5.1.9.3. The motorcycle steering shall be altered as little as possible and the brakes shall not be operated until the end of the coastdown measurement.

5.1.9.4. The coastdown time Δtai corresponding to the specified speed vj shall be measured as the elapsed time from the motorcycle speed vj+Δv to vj-Δv.

5.1.9.5. The procedure from 5.1.9.1 to 5.1.9.4 shall be repeated in the opposite direction to measure the coastdown time Δtbi.

5.1.9.6. The average ΔTi of the two coastdown times Δtai and Δtbi shall be calculated by the following equation:

>REFERENCE TO A GRAPHIC>

5.1.9.7. At least four tests shall be performed and the average coastdown time ΔTj calculated by the following equation:

>REFERENCE TO A GRAPHIC>

Tests shall be performed until the statistical accuracy, P, is equal to or less than 3 % (P <= 3 %). The statistical accuracy, P, as a percentage, is defined by:

>REFERENCE TO A GRAPHIC>

where:

t= coefficient given in table 1;

s= standard deviation given by the formula

>REFERENCE TO A GRAPHIC>

n= the number of the test.

Table 1 The coefficient for the statistical accuracy

>TABLE>

5.1.9.8. In repeating the test, care shall be taken to start the coastdown after observing the same warm-up conditions and at the same coastdown starting speed.

5.1.9.9. The measurement of coastdown time for multiple specified speeds may be made by a continuous coastdown. In this case, the coastdown shall be repeated always from the same coastdown starting speed.

5.2. Data processing

5.2.1. Calculation of running resistance force

5.2.1.1. The running resistance force Fj, in Newton, at the specified speed vj is calculated as follows:

>REFERENCE TO A GRAPHIC>

where:

m= test motorcycle mass, in kilograms, as tested including rider and instruments;

mr= equivalent inertia mass of all the wheels and motorcycle parts rotating with the wheels during coastdown on the road. mr should be measured or calculated as appropriate. As an alternative, mr may be estimated as 7 % of the unladen motorcycle mass.

5.2.1.2. The running resistance force Fj shall be corrected in accordance with 5.2.2.

5.2.2. Running resistance curve fitting

The running resistance force, F, is calculated as follows:

>REFERENCE TO A GRAPHIC>

This equation shall be fitted by linear regression to the data set of Fj and vj obtained above to determine the coefficients f0 and f2,

where:

F= running resistance force, including wind velocity resistance, if appropriate, in Newton;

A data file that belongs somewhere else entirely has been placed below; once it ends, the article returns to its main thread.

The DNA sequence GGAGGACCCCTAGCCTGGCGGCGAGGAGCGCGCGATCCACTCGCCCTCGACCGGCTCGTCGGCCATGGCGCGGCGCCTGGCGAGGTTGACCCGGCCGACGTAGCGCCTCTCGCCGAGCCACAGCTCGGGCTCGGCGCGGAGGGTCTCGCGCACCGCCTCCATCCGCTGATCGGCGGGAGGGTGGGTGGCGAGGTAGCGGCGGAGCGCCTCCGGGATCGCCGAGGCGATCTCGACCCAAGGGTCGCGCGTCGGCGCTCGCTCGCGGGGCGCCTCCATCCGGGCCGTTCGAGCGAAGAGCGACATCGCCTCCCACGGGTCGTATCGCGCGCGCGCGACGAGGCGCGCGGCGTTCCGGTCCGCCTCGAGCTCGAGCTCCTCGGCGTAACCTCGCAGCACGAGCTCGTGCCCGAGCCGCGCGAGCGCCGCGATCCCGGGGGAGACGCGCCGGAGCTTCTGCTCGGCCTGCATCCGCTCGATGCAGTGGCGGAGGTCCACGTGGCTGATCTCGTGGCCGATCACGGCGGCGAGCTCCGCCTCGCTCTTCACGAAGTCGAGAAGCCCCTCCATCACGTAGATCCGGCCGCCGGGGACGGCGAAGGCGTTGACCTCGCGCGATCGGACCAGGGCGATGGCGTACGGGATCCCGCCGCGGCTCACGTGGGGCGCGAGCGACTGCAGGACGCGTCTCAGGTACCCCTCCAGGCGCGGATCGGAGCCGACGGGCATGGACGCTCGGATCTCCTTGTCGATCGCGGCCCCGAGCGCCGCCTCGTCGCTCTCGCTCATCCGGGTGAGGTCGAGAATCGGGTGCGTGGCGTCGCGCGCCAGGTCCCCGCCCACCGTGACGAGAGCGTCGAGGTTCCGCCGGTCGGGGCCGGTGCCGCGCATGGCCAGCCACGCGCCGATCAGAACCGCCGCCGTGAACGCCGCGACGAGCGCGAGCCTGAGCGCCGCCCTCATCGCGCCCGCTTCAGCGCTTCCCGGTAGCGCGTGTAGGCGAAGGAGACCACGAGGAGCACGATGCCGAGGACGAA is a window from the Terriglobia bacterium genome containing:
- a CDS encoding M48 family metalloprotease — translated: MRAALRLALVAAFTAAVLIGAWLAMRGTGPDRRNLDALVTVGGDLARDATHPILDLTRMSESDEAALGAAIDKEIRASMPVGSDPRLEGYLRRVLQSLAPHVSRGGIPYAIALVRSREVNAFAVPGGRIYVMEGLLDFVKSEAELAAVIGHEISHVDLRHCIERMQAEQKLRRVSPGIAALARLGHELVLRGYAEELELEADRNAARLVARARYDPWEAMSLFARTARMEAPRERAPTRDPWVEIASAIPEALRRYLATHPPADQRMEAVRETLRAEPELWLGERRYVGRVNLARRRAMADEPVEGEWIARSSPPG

f0= rolling resistance, in Newton;

f2= coefficient of aerodynamic drag, in Newton-hours squared per square kilometre [N/(km/h)2].

The coefficients f0 and f2 determined shall be corrected to the standard ambient conditions by the following equations:

>REFERENCE TO A GRAPHIC>

>REFERENCE TO A GRAPHIC>

where:

f*0= corrected rolling resistance at standard ambient conditions, in Newton;

TT= mean ambient temperature, in Kelvin;

f*2= corrected coefficient of aerodynamic drag in Newton-hours squared per square kilometre [N/(km/h)2];

pT= mean atmospheric pressure, in kilo-Pascals;

K0= temperature correction factor of rolling resistance, that may be determined based on the empirical data for the particular motorcycle and tyre tests, or may be assumed as follows if the information is not available: K0 = 6 × 10-3 K-1.

5.2.3. Target running resistance force for chassis dynamometer setting

The target running resistance force F*(v0) on the chassis dynamometer at the reference motorcycle speed (v0), in Newton, is determined as follows:

>REFERENCE TO A GRAPHIC>

5.3. Chassis dynamometer setting derived from on-road coastdown measurements

5.3.1. Requirements for equipment

5.3.1.1. The instrumentation for the speed and time measurement shall have the accuracy specified in Table 2, (a) to (f).

Table 2 Required accuracy of measurements

>TABLE>

The chassis dynamometer rollers shall be clean, dry and free from anything which might cause the tyre to slip.

5.3.2. Inertia mass setting

5.3.2.1. The equivalent inertia mass for the chassis dynamometer shall be the flywheel equivalent inertia mass, mfi, closest to the actual mass of the motorcycle, ma. The actual mass, ma, is obtained by adding the rotating mass of the front wheel, mrf, to the total mass of the motorcycle, rider and instruments measured during the road test. Alternatively, the equivalent inertia mass mi can be derived from Table 3. The value of mrf may be measured or calculated, in kilograms, as appropriate, or may be estimated as 3 % of m.

If the actual mass ma cannot be equalised to the flywheel equivalent inertia mass mi, to make the target running resistance force F* equal to the running resistance force FE which is to be set to the chassis dynamometer, the corrected coastdown time ΔTE may be adjusted in accordance with the total mass ratio of the target coastdown time ΔTroad as follows:

>REFERENCE TO A GRAPHIC>

>REFERENCE TO A GRAPHIC>

>REFERENCE TO A GRAPHIC>

>REFERENCE TO A GRAPHIC>

with

>REFERENCE TO A GRAPHIC>

and where:

ΔTroad= target coastdown time;

ΔTE= corrected coastdown time at the inertia mass (mi+mr1);

FE= equivalent running resistance force of the chassis dynamometer;

mr1= equivalent inertia mass of the rear wheel and motorcycle parts rotating with the wheel during coastdown. mr1 may be measured or calculated, in kilograms, as appropriate. As an alternative, mr1 may be estimated as 4 % of m.